God’s Exercized His Will Twice giving Divine Right to Occupy “the Land”:
The Puritans and the Jews: In the Jewish case: Israel. In the Puritan case: America.
John Cotton in a speech to the Puritans in the year 1630
On their Establishment of
“The Massachusetts Bay Colony”
The Puritans give Their Reasons for it’s Creation
Written by John Winthrop, twelve time Governor of The Massachusetts Bay Colony October 1629 – 1649. His autograph manuscript was never preserved. However, five manuscript copies were made*. One now in the Library of Congress and another now in the Karpeles Manuscript Library Museum. The latter was written on November 12, 1629 by a Puritan named T.Mayist.
By the mid-1620s, with the ascension of Charles I and his subsequent appointment of William Laud as Archbishop of Canterbury, the English Reformation teetered on the verge of collapse and led to an intolerant, repressive attitude toward all non-conformist groups. Groups like the Puritans began to search for a means to escape the persecution and establish their own colonies based on their own ideals. During this time, groups of investors would pool their money and set up trading companies. These companies would receive charters granted by the king to establish new colonies and would begin to send workers to bring resources back to England for a profit.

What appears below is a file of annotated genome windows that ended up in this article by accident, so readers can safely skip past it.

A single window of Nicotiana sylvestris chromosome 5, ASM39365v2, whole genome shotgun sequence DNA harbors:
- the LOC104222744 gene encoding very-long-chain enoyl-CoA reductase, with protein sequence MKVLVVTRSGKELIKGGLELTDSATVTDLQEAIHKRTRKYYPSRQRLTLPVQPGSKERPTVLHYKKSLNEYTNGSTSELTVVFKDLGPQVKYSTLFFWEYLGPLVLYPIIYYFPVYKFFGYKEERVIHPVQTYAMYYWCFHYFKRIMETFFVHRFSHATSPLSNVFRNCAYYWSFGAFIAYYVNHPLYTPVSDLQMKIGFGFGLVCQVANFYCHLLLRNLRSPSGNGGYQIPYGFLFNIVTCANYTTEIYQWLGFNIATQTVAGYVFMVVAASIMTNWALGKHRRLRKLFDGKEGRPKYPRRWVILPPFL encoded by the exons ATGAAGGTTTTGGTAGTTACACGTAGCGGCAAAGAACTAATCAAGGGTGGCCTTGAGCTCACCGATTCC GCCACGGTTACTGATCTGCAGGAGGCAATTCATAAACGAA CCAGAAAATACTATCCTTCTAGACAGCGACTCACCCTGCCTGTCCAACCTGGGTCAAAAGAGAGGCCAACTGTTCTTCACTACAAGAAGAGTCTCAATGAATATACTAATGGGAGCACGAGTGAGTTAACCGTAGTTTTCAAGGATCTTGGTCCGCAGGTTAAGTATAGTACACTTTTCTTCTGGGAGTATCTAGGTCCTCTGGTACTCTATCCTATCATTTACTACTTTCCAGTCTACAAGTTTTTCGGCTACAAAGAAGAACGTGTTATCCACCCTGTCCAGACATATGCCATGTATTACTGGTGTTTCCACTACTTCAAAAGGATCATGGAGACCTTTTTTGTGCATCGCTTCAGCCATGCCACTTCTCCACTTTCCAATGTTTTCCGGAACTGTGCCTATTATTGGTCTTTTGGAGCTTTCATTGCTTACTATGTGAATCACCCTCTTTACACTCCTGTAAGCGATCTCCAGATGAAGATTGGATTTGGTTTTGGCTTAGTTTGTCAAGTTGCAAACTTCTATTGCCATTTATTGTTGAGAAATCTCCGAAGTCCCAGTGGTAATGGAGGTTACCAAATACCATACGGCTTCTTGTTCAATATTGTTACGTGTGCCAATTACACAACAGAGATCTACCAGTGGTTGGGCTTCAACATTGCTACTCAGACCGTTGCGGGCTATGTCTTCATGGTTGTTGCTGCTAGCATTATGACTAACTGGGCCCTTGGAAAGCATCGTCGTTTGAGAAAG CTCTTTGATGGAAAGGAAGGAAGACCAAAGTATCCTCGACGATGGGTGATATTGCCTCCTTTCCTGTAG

In 1629, John Winthrop (1587/8-1649), himself a Puritan, became involved with one such company, the mostly Puritan Massachusetts Bay Company, which had been established in 1628 as a profit venture. He soon emerged as a leader within the group and, in August of 1629, he began to circulate this paper, which he had written, titled General Considerations for the Plantation of New England, with an Answer to several Objections, and in which he validates the Puritans intention to transfer to the New World by offering reasons for the migration and refuting possible objections to the move.
* Enumerated in “The Founders of New England”: 1. The copy printed by Hutchinson among the Higginson Papers, and reprinted by Young in his " Chronicles of Massachusetts." 2. The copy from Governor Winthrop's manuscripts, printed in "The Life and Letters of John Winthrop." 3. The rough draft of the last, found among the Winthrop papers, and printed by Robert C. Winthrop, in the Massachusetts Historical Society Proceeding 1872. 4, The copy indorsed " White of Dorchester, his instructions for the plantation of New England," obtained thirty or more years ago from the State Paper Office in London by Hon. Robert C. Winthrop, presented by him to the Massachusetts Historical Society, and printed in the Society's Proceedings for 1865. 5. The copy sent to the Massachusetts Historical Society by the Earl of St. Germans, from the paper's of Sir John Eliot, and printed in the same volume of the Society's Proceedings^ by Hon. Robert C. Winthrop.